L is for Longevity (and losing your parents) An A-Z Guide to Resilience
Updated: 18 hours ago
I recently discovered that my 72 year old dad has been smoking a packet of Silk Cut Purple a day since he was 11.
I laughed when my mother told me this little known family fact, feeling a tinge of admiration and of course bemusement at Irish culture. But the laughter turned to sadness, as I remembered that at around the same age, shaken by my brother’s death, I would pray every night before bed that he wouldn’t die of cancer. What I look back on as a childhood affectation regained relevancy as I watched him recently excuse himself again and again last weekend, ‘for a fag’.
It was the second time my parents visited me since I emigrated from Ireland, 12 years ago. Like many, I’m crossing a threshold where my parents are now properly old, and with it comes a type of pre-grieving for their eventual loss.
As a keynote speaker, I always remind audiences that we are all living with a disease that will, one way or another, take us out. That disease is ageing. It is so universal that we don’t even consider it as a disease, instead believing it to be inevitable.
We begin to see ageing as a disease once we understand its pathophysiology. In every cell of our body, we have a strand of DNA, 6 metres in length if laid out, but so tightly round it fits neatly inside a single cell. The cell reads its particular section of DNA strand and is programmed to play its particular part in the wider orchestration of your body. Overtime, due to entropy, a process called ‘X-Differentiation’ occurs, where the DNA strand unspools, and the cell starts reading the wrong bits of strand.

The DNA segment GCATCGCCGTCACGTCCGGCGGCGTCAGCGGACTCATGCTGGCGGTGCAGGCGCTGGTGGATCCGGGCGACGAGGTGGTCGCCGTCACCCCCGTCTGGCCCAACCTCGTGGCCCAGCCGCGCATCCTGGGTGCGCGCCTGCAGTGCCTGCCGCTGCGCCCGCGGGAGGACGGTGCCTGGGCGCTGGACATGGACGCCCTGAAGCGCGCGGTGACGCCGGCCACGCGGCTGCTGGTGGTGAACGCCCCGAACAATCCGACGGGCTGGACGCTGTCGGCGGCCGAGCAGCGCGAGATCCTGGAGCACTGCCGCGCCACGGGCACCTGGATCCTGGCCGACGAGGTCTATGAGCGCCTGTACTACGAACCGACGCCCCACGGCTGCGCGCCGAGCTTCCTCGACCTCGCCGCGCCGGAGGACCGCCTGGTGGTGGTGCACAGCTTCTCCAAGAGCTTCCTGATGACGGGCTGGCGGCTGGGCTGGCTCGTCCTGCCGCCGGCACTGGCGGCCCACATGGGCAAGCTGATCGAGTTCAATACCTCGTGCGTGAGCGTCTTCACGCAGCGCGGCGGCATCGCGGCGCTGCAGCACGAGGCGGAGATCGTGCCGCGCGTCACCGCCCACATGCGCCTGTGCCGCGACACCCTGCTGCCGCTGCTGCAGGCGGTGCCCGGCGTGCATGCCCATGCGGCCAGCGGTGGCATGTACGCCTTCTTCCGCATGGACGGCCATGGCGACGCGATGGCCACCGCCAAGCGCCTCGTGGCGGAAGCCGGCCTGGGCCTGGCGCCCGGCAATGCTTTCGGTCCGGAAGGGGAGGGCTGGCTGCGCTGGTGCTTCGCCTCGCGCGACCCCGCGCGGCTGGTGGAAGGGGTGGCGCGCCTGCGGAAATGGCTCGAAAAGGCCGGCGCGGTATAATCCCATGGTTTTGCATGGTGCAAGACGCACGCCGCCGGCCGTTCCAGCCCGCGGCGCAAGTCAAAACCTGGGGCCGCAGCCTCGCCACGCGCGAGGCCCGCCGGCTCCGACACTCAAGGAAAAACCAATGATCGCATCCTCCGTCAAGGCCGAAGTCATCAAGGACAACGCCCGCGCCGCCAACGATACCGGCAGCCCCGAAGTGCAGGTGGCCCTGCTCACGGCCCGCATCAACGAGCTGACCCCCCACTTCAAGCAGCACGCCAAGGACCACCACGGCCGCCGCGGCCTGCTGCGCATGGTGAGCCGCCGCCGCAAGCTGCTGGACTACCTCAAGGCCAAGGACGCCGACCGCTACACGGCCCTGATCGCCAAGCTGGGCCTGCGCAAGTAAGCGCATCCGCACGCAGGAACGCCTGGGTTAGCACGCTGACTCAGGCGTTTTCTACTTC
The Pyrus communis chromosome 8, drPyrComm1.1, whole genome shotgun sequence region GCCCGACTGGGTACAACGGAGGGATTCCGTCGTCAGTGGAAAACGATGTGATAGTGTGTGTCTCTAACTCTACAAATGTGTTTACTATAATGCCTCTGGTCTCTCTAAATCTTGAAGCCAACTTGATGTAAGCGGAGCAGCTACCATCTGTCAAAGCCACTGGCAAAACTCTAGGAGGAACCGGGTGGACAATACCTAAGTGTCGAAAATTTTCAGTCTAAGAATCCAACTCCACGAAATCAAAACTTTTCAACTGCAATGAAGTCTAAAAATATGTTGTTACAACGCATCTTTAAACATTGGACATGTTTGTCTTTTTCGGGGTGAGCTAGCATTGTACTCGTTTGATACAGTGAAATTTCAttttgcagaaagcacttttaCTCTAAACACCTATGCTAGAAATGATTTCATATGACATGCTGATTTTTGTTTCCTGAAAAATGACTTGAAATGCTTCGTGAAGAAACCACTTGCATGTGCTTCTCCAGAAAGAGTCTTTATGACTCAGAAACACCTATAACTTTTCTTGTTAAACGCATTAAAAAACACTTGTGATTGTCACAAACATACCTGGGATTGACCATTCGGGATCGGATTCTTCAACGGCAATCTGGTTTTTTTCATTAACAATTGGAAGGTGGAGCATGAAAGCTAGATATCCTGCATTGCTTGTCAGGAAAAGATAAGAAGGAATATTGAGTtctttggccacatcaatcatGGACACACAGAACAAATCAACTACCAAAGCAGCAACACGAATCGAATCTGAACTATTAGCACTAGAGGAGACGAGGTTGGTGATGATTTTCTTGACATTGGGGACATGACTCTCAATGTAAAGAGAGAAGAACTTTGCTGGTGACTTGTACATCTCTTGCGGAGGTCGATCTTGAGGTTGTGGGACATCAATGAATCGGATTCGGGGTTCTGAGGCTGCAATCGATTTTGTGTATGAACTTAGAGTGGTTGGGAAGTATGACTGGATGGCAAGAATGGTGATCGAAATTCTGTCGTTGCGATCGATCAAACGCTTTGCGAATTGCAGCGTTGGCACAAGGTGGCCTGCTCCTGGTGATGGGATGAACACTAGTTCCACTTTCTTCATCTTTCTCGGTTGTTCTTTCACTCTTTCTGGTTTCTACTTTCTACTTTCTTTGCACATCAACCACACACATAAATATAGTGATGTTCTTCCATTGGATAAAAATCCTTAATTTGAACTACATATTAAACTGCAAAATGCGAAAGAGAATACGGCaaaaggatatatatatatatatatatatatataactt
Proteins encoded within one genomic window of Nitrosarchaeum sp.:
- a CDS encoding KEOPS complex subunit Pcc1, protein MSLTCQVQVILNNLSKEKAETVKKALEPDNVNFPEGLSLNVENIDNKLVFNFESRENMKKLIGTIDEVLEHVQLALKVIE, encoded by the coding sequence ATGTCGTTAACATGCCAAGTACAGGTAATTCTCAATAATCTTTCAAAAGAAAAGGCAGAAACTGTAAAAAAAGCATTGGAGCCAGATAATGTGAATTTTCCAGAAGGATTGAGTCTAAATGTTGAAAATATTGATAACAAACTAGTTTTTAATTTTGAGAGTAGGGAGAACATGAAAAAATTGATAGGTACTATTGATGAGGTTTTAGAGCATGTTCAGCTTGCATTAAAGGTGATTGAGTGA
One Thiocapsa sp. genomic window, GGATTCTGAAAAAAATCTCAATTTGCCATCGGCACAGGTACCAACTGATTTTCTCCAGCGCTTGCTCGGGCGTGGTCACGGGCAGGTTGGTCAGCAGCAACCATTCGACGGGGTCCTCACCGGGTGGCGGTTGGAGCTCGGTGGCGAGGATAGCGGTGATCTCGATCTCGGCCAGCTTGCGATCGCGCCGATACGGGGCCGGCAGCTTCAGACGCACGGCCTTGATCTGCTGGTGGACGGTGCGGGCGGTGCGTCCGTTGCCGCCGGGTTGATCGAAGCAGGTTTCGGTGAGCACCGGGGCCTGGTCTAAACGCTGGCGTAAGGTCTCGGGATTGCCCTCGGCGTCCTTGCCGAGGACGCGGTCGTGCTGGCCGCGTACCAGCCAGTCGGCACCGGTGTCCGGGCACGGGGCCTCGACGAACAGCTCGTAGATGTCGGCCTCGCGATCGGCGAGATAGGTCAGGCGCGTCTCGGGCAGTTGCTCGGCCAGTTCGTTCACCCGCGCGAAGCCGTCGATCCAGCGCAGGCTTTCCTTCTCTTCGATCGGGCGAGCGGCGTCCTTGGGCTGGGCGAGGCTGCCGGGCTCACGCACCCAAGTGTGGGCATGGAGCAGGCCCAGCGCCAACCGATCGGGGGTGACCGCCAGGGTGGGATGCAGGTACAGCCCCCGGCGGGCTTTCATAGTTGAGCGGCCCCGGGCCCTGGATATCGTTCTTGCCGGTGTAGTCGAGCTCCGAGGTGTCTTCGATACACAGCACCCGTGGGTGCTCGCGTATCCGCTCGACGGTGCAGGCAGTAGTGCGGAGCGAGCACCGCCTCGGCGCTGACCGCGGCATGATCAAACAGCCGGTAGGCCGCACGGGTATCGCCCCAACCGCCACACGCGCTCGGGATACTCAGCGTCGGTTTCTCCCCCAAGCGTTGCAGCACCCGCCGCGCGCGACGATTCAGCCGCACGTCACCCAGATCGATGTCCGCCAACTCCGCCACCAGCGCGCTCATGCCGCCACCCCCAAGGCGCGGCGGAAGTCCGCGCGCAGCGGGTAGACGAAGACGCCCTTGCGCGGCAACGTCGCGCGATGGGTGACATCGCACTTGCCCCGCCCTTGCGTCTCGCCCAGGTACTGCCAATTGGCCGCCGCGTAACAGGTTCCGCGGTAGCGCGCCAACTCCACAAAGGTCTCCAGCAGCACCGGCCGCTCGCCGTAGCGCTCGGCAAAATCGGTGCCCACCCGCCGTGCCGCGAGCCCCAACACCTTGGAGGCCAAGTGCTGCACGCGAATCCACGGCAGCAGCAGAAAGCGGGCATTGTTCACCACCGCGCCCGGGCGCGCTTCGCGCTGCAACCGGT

The body has its own genius process of regulating this process. There are number of anti-aging genes that clear and repair and decommission dysfunctional cells. They evolved to switch on in times of adversity (cold, hunger, extreme heat), preserving the body by doing some internal housekeeping to make it more efficient. The radical breakthrough is that we can now mimic this process, with a protocol that I will share in the comment section below.
As a wellbeing keynote speak, when I talk about the prospects of radically lengthening our lifespan, most people respond with a shudder. Who would want to live beyond 100, brittle boned and dependent? We are in danger of confusing life expectancy with health expectancy. At the moment, people are living incredibly long by historical standards but often with decades of declining health due to chronic disease. After 65, we can face a humiliating decline that can make life barely worth living.
Our love for parents justifiably masks the incredible burden they place on our families and society. It is worth considering your anti-ageing efforts not only as an insurance policy against your own premature decline, but as a moral obligation to your friends and family. They deserve you at your best for as long as possible. It might be too late to radically extend the health or life of your parents, but even a few more good years are an incredible gift.